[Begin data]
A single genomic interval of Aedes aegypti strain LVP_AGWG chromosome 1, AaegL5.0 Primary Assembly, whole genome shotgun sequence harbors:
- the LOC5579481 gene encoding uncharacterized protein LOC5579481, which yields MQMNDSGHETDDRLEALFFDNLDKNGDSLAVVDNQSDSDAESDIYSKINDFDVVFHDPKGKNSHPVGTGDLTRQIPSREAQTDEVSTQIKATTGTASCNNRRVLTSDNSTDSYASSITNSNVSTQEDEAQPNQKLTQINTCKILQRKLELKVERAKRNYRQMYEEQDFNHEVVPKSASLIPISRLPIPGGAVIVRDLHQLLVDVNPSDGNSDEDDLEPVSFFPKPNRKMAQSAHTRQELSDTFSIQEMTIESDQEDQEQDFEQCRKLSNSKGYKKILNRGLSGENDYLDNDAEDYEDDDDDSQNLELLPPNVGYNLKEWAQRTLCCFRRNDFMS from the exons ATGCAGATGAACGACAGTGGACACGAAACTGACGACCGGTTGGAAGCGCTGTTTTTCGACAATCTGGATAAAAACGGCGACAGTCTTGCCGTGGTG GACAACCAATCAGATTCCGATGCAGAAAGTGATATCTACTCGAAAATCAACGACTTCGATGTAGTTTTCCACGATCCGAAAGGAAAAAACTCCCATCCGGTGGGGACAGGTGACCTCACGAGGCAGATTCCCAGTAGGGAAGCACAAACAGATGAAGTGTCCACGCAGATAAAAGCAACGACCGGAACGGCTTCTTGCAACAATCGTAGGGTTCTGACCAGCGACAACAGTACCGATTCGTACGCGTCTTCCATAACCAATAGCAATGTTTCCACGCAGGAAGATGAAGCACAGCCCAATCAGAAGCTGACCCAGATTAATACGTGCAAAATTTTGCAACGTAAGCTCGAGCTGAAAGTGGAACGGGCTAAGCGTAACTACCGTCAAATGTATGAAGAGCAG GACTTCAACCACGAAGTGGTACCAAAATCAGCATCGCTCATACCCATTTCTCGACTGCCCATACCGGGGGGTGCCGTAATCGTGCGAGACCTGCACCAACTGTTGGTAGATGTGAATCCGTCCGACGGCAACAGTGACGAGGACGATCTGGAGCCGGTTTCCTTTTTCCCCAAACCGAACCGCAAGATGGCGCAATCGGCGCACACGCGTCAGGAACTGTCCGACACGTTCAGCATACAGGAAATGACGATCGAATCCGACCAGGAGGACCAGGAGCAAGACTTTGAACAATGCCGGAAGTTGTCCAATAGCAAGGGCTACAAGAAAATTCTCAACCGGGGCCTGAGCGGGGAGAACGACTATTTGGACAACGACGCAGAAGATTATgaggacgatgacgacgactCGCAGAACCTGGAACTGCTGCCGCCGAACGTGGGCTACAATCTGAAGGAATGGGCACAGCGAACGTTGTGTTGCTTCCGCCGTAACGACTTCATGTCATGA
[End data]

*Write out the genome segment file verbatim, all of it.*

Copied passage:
A single genomic interval of Aedes aegypti strain LVP_AGWG chromosome 1, AaegL5.0 Primary Assembly, whole genome shotgun sequence harbors:
- the LOC5579481 gene encoding uncharacterized protein LOC5579481, which yields MQMNDSGHETDDRLEALFFDNLDKNGDSLAVVDNQSDSDAESDIYSKINDFDVVFHDPKGKNSHPVGTGDLTRQIPSREAQTDEVSTQIKATTGTASCNNRRVLTSDNSTDSYASSITNSNVSTQEDEAQPNQKLTQINTCKILQRKLELKVERAKRNYRQMYEEQDFNHEVVPKSASLIPISRLPIPGGAVIVRDLHQLLVDVNPSDGNSDEDDLEPVSFFPKPNRKMAQSAHTRQELSDTFSIQEMTIESDQEDQEQDFEQCRKLSNSKGYKKILNRGLSGENDYLDNDAEDYEDDDDDSQNLELLPPNVGYNLKEWAQRTLCCFRRNDFMS from the exons ATGCAGATGAACGACAGTGGACACGAAACTGACGACCGGTTGGAAGCGCTGTTTTTCGACAATCTGGATAAAAACGGCGACAGTCTTGCCGTGGTG GACAACCAATCAGATTCCGATGCAGAAAGTGATATCTACTCGAAAATCAACGACTTCGATGTAGTTTTCCACGATCCGAAAGGAAAAAACTCCCATCCGGTGGGGACAGGTGACCTCACGAGGCAGATTCCCAGTAGGGAAGCACAAACAGATGAAGTGTCCACGCAGATAAAAGCAACGACCGGAACGGCTTCTTGCAACAATCGTAGGGTTCTGACCAGCGACAACAGTACCGATTCGTACGCGTCTTCCATAACCAATAGCAATGTTTCCACGCAGGAAGATGAAGCACAGCCCAATCAGAAGCTGACCCAGATTAATACGTGCAAAATTTTGCAACGTAAGCTCGAGCTGAAAGTGGAACGGGCTAAGCGTAACTACCGTCAAATGTATGAAGAGCAG GACTTCAACCACGAAGTGGTACCAAAATCAGCATCGCTCATACCCATTTCTCGACTGCCCATACCGGGGGGTGCCGTAATCGTGCGAGACCTGCACCAACTGTTGGTAGATGTGAATCCGTCCGACGGCAACAGTGACGAGGACGATCTGGAGCCGGTTTCCTTTTTCCCCAAACCGAACCGCAAGATGGCGCAATCGGCGCACACGCGTCAGGAACTGTCCGACACGTTCAGCATACAGGAAATGACGATCGAATCCGACCAGGAGGACCAGGAGCAAGACTTTGAACAATGCCGGAAGTTGTCCAATAGCAAGGGCTACAAGAAAATTCTCAACCGGGGCCTGAGCGGGGAGAACGACTATTTGGACAACGACGCAGAAGATTATgaggacgatgacgacgactCGCAGAACCTGGAACTGCTGCCGCCGAACGTGGGCTACAATCTGAAGGAATGGGCACAGCGAACGTTGTGTTGCTTCCGCCGTAACGACTTCATGTCATGA